Life went on at Pirate City Thursday as pitchers and catchers reported to spring training without A.J. Burnett, their 2013 opening day starter.

Burnett turned down a one-year, $12 million offer by the Pirates to sign with Philadelphia for $16 million on the eve of spring training, leaving his former teammates surprised. By mid-morning it had sunken in that the mercurial right-hander would not be strutting through the clubhouse.

"I was thinking he'll just walk in here one day and say, 'I'm here!' But it is what it is," said left-handed pitcher Francisco Liriano. "I was kind of surprised. I was hoping he would come back and play with us. But that's how it is. It's baseball."

And business.

Burnett, who rekindled his career with the Pirates in two years, saw his ERA plunge, his ground-ball rate soar and his stock rise as a clubhouse leader, despite some incidents that might have signaled otherwise.

"I was a bit surprised. That's just about everything I was, I was surprised," said catcher Russell Martin. "He seemed like he was wanting to come back here, and yeah, that's it. I don't know all what went into his decision-making. I'm not A.J. and didn't feel the need to ask him. He got a nice chunk of change, that's for sure."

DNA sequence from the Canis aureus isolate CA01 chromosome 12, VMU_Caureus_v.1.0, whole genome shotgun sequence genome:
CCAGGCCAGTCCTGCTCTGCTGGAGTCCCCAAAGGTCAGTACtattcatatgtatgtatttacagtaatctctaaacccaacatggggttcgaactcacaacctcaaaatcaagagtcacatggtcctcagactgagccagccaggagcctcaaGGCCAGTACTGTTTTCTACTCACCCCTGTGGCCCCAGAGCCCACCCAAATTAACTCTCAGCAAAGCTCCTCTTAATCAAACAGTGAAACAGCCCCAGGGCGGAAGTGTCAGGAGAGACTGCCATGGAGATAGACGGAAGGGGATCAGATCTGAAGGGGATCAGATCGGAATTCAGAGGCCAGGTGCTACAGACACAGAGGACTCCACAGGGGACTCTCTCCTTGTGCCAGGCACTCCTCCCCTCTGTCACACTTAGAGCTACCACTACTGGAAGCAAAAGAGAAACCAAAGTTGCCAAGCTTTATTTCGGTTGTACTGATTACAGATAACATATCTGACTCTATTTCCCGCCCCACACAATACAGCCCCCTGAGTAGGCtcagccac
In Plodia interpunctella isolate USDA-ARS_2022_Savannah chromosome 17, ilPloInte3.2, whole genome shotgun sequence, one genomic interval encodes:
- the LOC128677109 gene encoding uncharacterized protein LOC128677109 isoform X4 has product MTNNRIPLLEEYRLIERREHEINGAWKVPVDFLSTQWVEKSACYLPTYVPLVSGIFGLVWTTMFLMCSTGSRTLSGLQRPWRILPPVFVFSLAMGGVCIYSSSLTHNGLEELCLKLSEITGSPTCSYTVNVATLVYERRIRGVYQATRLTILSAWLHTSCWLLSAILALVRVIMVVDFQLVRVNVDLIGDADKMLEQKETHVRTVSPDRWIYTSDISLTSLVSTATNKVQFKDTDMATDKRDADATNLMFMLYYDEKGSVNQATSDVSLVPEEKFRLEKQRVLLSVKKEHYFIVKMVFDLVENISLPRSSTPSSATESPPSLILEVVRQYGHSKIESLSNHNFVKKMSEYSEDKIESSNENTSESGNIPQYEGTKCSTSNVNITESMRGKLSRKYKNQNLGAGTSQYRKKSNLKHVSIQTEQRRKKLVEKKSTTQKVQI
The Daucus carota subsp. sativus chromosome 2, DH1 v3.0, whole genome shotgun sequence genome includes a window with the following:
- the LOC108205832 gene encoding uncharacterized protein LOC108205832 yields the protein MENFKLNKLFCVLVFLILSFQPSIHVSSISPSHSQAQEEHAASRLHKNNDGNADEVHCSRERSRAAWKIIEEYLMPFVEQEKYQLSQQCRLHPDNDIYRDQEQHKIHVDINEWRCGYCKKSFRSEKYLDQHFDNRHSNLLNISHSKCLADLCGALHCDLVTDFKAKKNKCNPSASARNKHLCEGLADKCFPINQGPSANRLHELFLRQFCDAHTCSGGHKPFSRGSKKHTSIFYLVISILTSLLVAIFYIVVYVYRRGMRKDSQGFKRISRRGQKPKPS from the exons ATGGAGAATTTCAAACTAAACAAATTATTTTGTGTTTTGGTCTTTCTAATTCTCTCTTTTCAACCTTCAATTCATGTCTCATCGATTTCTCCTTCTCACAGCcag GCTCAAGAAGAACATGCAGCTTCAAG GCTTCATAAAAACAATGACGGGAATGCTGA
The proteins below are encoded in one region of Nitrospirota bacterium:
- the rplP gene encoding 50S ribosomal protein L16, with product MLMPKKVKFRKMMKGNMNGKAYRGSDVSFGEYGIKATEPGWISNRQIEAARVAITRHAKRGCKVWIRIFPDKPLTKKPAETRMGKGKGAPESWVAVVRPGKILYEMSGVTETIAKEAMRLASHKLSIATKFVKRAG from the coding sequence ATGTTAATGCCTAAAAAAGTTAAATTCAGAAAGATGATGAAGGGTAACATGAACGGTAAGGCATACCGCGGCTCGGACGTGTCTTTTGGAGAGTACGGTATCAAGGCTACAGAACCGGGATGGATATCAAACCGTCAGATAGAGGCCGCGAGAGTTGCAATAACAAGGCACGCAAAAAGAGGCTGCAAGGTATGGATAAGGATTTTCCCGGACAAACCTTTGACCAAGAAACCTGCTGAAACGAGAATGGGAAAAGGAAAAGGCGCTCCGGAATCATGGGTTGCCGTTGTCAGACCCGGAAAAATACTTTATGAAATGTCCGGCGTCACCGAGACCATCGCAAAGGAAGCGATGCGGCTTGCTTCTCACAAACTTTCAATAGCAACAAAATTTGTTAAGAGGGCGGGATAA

Martin said he texted Burnett to wish him well, adding he hopes Burnett stays healthy so the two teams meet in the playoffs and the Pirates can "beat him."

Pirates general manager Neal Huntington pursued Burnett's return, but said he was told by Burnett and his agent that location ruled the choice to sign with the Phillies, not dollars.

"Based on my conversations with A.J. and with his agent, it was driven by proximity to home and the fact he can drive home after any game and be home and be there the next morning," said Huntington. "Anything he needs to be home for, proximity is what I've been told. I'm going to take them for their word."

Burnett, 26-21 with a 3.41 ERA over two seasons as a Pirate, also averaged 8.9 strikeouts per nine innings. His presence went beyond the numbers.